Barger presses NextGen case for Obama stimulus funding

By Lori Ranson

JetBlue Airways chief executive Dave Barger went to the White House to urge President Barack Obama to include funding to equip aircraft for NextGen air-traffic control systems in the currently-debated economic stimulus package.

In its just-passed stimulus bill, the House of Representatives largely ignored the equipage issue, instead setting aside $3 billion for airport grants, giving the TSA $500 million to install explosive detection equipment in airports, but allocating only $150 million to NASA for research and development on NextGen.

Barger was among of handful of CEOs meeting with Obama to discuss the stimulus, and was the sole representative of the airline industry.

Barger says, “The aviation industry needs increased federal investment in our nation’s air traffic control infrastructure in order to best serve the travelling public and stimulate economic growth for the United States.”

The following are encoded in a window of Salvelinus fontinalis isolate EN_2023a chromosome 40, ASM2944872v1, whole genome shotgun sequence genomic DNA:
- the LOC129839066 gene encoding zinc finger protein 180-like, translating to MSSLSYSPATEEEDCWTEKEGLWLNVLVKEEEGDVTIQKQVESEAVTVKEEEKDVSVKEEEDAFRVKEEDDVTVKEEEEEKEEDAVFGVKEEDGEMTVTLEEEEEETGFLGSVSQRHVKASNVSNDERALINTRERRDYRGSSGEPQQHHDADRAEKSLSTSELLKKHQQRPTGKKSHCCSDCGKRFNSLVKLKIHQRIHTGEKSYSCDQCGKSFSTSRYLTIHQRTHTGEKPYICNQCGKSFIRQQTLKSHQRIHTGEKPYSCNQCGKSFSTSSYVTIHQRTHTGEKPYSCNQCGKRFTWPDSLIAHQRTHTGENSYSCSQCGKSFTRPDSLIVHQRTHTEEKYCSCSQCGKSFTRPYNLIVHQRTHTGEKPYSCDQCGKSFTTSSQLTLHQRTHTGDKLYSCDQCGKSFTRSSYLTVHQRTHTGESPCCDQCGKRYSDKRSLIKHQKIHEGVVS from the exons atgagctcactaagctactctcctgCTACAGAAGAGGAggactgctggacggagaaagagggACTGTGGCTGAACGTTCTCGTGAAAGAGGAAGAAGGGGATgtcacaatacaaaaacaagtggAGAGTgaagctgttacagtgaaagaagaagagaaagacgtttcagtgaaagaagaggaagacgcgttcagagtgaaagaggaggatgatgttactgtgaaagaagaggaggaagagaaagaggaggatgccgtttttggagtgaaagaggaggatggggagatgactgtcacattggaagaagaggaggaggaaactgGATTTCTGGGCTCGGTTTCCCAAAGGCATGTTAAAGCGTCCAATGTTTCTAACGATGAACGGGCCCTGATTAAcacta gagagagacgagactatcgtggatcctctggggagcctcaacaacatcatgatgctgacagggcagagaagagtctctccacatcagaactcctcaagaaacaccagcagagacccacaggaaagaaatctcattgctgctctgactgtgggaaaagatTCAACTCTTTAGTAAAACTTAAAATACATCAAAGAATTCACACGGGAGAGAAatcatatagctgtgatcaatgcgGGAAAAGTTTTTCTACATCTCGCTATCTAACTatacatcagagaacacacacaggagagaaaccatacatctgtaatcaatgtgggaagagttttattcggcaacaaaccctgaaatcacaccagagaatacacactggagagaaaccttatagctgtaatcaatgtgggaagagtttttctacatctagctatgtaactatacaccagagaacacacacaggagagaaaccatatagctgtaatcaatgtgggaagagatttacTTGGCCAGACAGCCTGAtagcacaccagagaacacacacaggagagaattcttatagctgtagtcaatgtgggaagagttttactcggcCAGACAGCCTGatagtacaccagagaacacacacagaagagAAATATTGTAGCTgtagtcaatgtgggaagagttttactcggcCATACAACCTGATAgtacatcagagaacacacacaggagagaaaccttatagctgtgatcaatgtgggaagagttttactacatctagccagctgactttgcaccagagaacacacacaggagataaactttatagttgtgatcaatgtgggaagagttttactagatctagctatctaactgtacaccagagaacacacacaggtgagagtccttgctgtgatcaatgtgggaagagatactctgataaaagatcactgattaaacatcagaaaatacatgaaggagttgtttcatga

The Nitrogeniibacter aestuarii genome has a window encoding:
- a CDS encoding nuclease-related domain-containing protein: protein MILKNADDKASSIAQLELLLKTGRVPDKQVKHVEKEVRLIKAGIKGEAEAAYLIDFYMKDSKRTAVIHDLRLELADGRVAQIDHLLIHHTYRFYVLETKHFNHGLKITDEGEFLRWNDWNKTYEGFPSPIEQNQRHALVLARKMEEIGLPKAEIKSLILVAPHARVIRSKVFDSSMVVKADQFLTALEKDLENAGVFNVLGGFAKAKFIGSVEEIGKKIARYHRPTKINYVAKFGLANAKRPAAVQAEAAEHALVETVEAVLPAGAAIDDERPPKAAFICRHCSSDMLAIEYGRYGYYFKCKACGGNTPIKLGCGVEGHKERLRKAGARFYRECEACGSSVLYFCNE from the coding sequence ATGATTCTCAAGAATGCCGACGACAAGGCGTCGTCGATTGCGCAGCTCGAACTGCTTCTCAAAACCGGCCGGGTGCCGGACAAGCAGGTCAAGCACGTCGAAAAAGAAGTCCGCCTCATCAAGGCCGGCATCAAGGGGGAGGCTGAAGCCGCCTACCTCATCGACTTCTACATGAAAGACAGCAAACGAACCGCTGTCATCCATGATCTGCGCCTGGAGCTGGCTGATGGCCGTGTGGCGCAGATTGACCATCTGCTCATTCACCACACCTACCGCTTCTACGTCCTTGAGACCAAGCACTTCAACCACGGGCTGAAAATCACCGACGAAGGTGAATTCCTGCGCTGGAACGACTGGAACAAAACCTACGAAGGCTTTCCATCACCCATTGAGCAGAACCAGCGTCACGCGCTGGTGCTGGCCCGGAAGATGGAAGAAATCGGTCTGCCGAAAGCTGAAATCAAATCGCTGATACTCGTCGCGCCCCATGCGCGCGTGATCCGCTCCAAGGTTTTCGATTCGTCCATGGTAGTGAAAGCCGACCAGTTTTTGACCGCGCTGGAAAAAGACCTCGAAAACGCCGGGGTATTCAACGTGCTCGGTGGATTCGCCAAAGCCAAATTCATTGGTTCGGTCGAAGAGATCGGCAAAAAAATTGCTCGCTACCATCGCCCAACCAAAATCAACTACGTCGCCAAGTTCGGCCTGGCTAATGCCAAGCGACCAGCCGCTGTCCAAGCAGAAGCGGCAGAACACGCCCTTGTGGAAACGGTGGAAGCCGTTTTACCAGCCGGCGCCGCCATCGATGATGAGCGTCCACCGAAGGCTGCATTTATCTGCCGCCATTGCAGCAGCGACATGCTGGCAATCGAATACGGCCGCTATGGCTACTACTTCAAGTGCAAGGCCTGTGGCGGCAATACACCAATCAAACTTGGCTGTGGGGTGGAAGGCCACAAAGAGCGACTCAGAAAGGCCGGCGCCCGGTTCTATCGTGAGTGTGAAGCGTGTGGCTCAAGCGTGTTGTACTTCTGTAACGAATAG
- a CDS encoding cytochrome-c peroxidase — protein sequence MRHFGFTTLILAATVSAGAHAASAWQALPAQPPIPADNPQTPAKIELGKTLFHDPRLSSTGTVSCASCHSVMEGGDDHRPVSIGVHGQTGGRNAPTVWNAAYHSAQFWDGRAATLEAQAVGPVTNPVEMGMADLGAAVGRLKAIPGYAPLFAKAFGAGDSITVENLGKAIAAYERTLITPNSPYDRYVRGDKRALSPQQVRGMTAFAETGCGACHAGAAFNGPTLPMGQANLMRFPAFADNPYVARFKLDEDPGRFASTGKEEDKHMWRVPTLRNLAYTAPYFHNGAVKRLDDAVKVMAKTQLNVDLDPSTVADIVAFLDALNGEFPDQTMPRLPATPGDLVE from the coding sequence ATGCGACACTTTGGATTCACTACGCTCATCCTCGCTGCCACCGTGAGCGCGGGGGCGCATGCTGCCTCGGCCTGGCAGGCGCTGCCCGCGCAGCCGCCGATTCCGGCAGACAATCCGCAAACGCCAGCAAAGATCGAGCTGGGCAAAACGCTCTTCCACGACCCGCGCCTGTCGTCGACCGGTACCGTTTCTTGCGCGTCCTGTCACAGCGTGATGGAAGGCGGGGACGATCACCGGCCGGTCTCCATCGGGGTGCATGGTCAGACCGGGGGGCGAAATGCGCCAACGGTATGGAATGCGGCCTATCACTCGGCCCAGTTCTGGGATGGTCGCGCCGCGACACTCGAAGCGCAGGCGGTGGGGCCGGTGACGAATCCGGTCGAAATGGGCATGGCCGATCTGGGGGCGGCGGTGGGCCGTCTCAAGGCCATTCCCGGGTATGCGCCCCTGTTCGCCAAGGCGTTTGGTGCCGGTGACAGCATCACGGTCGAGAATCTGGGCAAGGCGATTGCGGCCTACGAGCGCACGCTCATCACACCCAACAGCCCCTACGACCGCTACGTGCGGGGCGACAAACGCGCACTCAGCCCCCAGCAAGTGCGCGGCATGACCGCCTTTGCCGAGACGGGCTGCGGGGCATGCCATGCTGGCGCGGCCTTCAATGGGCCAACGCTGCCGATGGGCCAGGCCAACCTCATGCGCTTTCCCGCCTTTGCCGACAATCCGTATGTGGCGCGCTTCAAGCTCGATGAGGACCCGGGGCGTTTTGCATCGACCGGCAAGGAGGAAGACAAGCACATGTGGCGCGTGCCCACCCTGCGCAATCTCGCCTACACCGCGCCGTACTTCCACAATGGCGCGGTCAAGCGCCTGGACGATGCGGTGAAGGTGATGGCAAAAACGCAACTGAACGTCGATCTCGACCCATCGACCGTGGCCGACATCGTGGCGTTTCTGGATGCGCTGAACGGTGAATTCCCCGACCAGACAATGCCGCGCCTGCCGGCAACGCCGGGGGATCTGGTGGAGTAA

JetBlue, based at New York’s Kennedy airport, is among the carriers most hurt by airport and airspace constraints, and Barger says investment in NextGen would “enhance capacity and energy efficiency, thereby reducing recent record delays and congestion in our nation’s busiest airports….”

His best hopes may lie in the Senate, where NextGen funding is likely to emerge as a major issue. A Senate bill would allot $200 million for NextGen equipage and about $1 billion for airport funding. If it passes in that form, the Senate and the House would have to iron out their different funding levels and priorities, and that would be the opening for NextGen to get the funding Barger and others want.

US aerospace industry associations in December banded together and sent US legislators a request for $4 billion in funding for the stimulus, which allocated close to $3 billion to equip aircraft for use in NextGen and $1 billion for the Airport Improvement Programme (AIP). In both bill, the airport funds would be distributed solely at the FAA’s discretion and would not be subject to any of the agency’s usual formulas for airport grants such as set-asides for small airports.

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